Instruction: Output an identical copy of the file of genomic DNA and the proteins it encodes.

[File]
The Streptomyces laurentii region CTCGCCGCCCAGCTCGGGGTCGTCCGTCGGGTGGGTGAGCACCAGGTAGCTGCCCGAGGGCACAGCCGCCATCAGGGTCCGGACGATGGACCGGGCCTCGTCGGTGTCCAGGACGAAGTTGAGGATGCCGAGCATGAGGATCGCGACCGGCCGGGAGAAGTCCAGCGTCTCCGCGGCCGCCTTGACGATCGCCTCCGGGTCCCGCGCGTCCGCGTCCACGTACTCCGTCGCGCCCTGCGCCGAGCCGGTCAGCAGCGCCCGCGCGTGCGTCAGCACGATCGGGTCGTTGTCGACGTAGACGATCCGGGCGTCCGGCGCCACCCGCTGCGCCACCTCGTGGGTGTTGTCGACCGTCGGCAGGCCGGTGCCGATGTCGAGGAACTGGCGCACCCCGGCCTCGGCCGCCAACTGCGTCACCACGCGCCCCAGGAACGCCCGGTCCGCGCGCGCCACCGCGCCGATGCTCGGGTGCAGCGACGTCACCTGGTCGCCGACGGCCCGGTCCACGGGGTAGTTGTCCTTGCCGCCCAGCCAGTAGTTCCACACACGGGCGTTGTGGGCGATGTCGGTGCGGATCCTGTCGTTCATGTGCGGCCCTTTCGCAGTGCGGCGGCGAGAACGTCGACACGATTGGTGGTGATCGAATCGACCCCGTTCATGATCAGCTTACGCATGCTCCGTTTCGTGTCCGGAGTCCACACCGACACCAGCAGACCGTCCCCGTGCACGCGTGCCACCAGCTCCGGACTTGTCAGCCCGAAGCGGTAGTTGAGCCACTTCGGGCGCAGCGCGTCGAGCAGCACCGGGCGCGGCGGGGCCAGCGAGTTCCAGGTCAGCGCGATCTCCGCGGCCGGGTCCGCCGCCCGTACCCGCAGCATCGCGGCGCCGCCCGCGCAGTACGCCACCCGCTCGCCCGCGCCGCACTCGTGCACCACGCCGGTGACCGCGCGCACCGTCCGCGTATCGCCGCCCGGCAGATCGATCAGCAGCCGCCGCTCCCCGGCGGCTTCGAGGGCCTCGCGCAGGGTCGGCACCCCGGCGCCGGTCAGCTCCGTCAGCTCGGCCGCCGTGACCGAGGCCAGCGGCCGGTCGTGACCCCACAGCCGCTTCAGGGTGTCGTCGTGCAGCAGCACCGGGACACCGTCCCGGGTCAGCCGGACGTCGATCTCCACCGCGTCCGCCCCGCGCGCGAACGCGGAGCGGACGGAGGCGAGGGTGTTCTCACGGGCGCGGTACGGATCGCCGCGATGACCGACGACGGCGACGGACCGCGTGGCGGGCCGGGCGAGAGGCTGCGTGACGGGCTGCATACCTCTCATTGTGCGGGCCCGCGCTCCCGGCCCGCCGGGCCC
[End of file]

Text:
The Streptomyces laurentii region CTCGCCGCCCAGCTCGGGGTCGTCCGTCGGGTGGGTGAGCACCAGGTAGCTGCCCGAGGGCACAGCCGCCATCAGGGTCCGGACGATGGACCGGGCCTCGTCGGTGTCCAGGACGAAGTTGAGGATGCCGAGCATGAGGATCGCGACCGGCCGGGAGAAGTCCAGCGTCTCCGCGGCCGCCTTGACGATCGCCTCCGGGTCCCGCGCGTCCGCGTCCACGTACTCCGTCGCGCCCTGCGCCGAGCCGGTCAGCAGCGCCCGCGCGTGCGTCAGCACGATCGGGTCGTTGTCGACGTAGACGATCCGGGCGTCCGGCGCCACCCGCTGCGCCACCTCGTGGGTGTTGTCGACCGTCGGCAGGCCGGTGCCGATGTCGAGGAACTGGCGCACCCCGGCCTCGGCCGCCAACTGCGTCACCACGCGCCCCAGGAACGCCCGGTCCGCGCGCGCCACCGCGCCGATGCTCGGGTGCAGCGACGTCACCTGGTCGCCGACGGCCCGGTCCACGGGGTAGTTGTCCTTGCCGCCCAGCCAGTAGTTCCACACACGGGCGTTGTGGGCGATGTCGGTGCGGATCCTGTCGTTCATGTGCGGCCCTTTCGCAGTGCGGCGGCGAGAACGTCGACACGATTGGTGGTGATCGAATCGACCCCGTTCATGATCAGCTTACGCATGCTCCGTTTCGTGTCCGGAGTCCACACCGACACCAGCAGACCGTCCCCGTGCACGCGTGCCACCAGCTCCGGACTTGTCAGCCCGAAGCGGTAGTTGAGCCACTTCGGGCGCAGCGCGTCGAGCAGCACCGGGCGCGGCGGGGCCAGCGAGTTCCAGGTCAGCGCGATCTCCGCGGCCGGGTCCGCCGCCCGTACCCGCAGCATCGCGGCGCCGCCCGCGCAGTACGCCACCCGCTCGCCCGCGCCGCACTCGTGCACCACGCCGGTGACCGCGCGCACCGTCCGCGTATCGCCGCCCGGCAGATCGATCAGCAGCCGCCGCTCCCCGGCGGCTTCGAGGGCCTCGCGCAGGGTCGGCACCCCGGCGCCGGTCAGCTCCGTCAGCTCGGCCGCCGTGACCGAGGCCAGCGGCCGGTCGTGACCCCACAGCCGCTTCAGGGTGTCGTCGTGCAGCAGCACCGGGACACCGTCCCGGGTCAGCCGGACGTCGATCTCCACCGCGTCCGCCCCGCGCGCGAACGCGGAGCGGACGGAGGCGAGGGTGTTCTCACGGGCGCGGTACGGATCGCCGCGATGACCGACGACGGCGACGGACCGCGTGGCGGGCCGGGCGAGAGGCTGCGTGACGGGCTGCATACCTCTCATTGTGCGGGCCCGCGCTCCCGGCCCGCCGGGCCC